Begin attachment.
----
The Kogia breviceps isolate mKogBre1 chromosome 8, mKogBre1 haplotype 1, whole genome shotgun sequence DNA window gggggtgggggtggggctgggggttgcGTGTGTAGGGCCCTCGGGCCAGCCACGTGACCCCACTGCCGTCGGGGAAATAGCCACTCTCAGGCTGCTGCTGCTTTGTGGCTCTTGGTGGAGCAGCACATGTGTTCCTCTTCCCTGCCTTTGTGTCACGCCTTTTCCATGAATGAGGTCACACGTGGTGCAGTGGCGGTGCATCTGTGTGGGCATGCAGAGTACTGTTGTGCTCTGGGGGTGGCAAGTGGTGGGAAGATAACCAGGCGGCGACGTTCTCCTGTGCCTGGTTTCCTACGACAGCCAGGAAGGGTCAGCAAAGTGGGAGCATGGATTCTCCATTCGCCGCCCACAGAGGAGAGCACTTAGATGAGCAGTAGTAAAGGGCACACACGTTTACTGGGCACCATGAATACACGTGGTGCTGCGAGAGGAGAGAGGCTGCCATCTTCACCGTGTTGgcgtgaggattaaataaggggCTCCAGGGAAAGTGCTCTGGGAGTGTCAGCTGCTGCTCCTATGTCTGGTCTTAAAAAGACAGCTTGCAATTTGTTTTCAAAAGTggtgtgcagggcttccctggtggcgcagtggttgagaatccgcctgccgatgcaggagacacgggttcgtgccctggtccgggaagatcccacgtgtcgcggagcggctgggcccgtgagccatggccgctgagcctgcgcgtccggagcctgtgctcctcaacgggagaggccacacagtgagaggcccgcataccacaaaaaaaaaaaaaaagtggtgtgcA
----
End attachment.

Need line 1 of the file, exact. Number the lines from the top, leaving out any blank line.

The Kogia breviceps isolate mKogBre1 chromosome 8, mKogBre1 haplotype 1, whole genome shotgun sequence DNA window gggggtgggggtggggctgggggttgcGTGTGTAGGGCCCTCGGGCCAGCCACGTGACCCCACTGCCGTCGGGGAAATAGCCACTCTCAGGCTGCTGCTGCTTTGTGGCTCTTGGTGGAGCAGCACATGTGTTCCTCTTCCCTGCCTTTGTGTCACGCCTTTTCCATGAATGAGGTCACACGTGGTGCAGTGGCGGTGCATCTGTGTGGGCATGCAGAGTACTGTTGTGCTCTGGGGGTGGCAAGTGGTGGGAAGATAACCAGGCGGCGACGTTCTCCTGTGCCTGGTTTCCTACGACAGCCAGGAAGGGTCAGCAAAGTGGGAGCATGGATTCTCCATTCGCCGCCCACAGAGGAGAGCACTTAGATGAGCAGTAGTAAAGGGCACACACGTTTACTGGGCACCATGAATACACGTGGTGCTGCGAGAGGAGAGAGGCTGCCATCTTCACCGTGTTGgcgtgaggattaaataaggggCTCCAGGGAAAGTGCTCTGGGAGTGTCAGCTGCTGCTCCTATGTCTGGTCTTAAAAAGACAGCTTGCAATTTGTTTTCAAAAGTggtgtgcagggcttccctggtggcgcagtggttgagaatccgcctgccgatgcaggagacacgggttcgtgccctggtccgggaagatcccacgtgtcgcggagcggctgggcccgtgagccatggccgctgagcctgcgcgtccggagcctgtgctcctcaacgggagaggccacacagtgagaggcccgcataccacaaaaaaaaaaaaaaagtggtgtgcA